Life is composed of sweet moments: a pleasant conversation around the breakfast table; a rich and rewarding session on the piano; a butterfly’s visit to the garden; a sunny day when you’re feeling well cared-for and happy. And then the sink breaks. The stove catches on fire. You need a shower. It’s time to go to work. And sometimes, all this happens at once!
It’s not the end of the world. You can fix the sink, put out the fire, take the shower, go to work. And then, once you’ve rested from all that, maybe another sweet moment will come your way again.
I’ve learned through playing Sims that the sweetest moments happen on their own. We can create the context for them and set up the conditions to allow them to happen, but we can’t always orchestrate them.
The other day, in my Wonder Child challenge game, Harrington, the father, Sally, the mother, and Emma, the daughter, were enjoying breakfast together. In Sally’s queue, the action for serenading Harrington appeared. I considered cancelling the action, fearing that a romantic action with a third person around would create an awkward conversation. But I decided to let it happen and deal with the consequences. While she sang to Harrington, Sally looked at Emma. Harrington looked at Emma. And Emma looked with amusement at her mom. Because she felt included in the circle of their family, no awkward moodlets were created, and all three gained relationship boosts. It was sweetness all around!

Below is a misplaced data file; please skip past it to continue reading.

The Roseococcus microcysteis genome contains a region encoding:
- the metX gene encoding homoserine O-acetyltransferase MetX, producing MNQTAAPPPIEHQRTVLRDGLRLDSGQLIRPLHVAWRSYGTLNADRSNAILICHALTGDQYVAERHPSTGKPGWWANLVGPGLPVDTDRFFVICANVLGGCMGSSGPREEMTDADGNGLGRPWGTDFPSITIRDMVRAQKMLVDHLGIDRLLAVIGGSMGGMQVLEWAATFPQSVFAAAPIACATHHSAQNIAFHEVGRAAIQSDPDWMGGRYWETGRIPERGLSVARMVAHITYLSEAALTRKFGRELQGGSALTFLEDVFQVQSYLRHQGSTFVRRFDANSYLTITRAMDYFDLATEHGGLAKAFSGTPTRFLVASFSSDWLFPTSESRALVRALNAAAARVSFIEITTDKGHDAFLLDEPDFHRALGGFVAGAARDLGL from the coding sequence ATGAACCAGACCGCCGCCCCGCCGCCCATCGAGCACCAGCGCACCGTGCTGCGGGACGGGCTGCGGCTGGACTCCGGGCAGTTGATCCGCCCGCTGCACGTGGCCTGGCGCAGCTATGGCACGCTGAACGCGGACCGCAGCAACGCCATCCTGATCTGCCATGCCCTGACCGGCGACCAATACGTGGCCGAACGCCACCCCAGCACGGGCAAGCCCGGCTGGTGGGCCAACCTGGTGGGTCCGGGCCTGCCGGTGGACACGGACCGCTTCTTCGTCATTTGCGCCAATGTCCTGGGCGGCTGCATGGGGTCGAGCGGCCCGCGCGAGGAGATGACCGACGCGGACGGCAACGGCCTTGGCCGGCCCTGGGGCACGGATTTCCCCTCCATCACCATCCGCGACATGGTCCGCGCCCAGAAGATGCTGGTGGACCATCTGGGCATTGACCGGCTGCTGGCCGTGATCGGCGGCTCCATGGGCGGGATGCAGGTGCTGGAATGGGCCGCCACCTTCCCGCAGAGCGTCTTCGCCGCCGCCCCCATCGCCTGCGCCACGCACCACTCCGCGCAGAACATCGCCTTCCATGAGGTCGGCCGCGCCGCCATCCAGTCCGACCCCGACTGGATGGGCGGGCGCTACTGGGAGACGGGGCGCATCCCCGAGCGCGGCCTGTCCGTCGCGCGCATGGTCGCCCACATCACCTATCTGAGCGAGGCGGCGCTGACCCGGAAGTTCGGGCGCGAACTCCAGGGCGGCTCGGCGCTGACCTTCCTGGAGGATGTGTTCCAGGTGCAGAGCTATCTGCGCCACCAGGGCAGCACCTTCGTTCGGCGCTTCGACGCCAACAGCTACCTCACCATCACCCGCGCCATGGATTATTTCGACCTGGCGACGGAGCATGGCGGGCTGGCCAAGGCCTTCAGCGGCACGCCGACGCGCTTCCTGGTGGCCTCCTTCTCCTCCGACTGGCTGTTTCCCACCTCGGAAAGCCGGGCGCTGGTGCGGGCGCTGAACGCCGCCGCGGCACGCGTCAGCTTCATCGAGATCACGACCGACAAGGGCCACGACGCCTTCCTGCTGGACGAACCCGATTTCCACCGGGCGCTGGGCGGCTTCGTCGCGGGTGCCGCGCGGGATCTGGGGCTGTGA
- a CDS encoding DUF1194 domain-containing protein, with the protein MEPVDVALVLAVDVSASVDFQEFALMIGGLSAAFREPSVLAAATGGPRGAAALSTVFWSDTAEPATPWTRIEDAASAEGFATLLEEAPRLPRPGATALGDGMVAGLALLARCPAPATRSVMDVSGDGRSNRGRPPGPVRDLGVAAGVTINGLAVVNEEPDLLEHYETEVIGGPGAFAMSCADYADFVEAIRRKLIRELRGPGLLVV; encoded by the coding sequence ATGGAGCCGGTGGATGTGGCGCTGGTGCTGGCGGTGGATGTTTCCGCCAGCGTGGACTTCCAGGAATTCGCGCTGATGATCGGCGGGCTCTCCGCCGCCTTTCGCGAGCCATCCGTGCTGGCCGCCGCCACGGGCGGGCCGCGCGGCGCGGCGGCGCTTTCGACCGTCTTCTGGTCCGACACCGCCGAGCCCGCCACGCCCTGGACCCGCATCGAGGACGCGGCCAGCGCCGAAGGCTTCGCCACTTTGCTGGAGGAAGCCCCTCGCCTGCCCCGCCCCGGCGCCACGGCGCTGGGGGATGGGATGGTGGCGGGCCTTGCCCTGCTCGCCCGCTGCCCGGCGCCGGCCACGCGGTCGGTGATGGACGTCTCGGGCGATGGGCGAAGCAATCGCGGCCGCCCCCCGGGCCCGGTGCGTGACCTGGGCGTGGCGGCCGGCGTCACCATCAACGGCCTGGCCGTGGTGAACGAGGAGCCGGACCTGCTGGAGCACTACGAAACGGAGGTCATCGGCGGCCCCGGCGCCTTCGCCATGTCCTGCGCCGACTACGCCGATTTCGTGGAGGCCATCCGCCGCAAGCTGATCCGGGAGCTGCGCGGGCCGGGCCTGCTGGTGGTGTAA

I don’t think I could have created that moment–it had to happen on its own. But I created the context for it: the cozy breakfast table, the good music on the radio, the delicious food. And I’ve been encouraging the positive relationships that naturally happen between these family members.
It’s like that in life, too. At the office, I can encourage collaborative and supportive relationships with my coworkers. But I can’t always create the magical moments: they just happen, when our combined efforts contribute to projects we feel proud of, when we find a moment to laugh together or to offer needed support, when we feel that we can step up and help out. These magic moments don’t last–deadlines crop up, or office politics assert themselves–but they can return. And when we work to create an environment that allows and makes possible these moments, they happen more frequently.
In the other areas of my life, too, the sweet moments come with frequency when I don’t try to create them but allow them instead. It’s exchanging control for collaboration: with the others in my life and with life itself. I create the context and provide the conditions for sweet and rich moments through self-care, developing harmonious and supportive relationships with those in my life, expressing my cheerful nature, and by letting go, by holding my palms open so these moments can come to me.
When my Sims are tense with low fun, hunger, or hygiene meters, I know it’s time for me to relax, to slowly help and allow them to take care of their pressing needs, to be patient while we move back towards feeling good and enjoying life. And it’s at these times–in my games and in my life–that I remember that sweetness, while not permanent, always returns.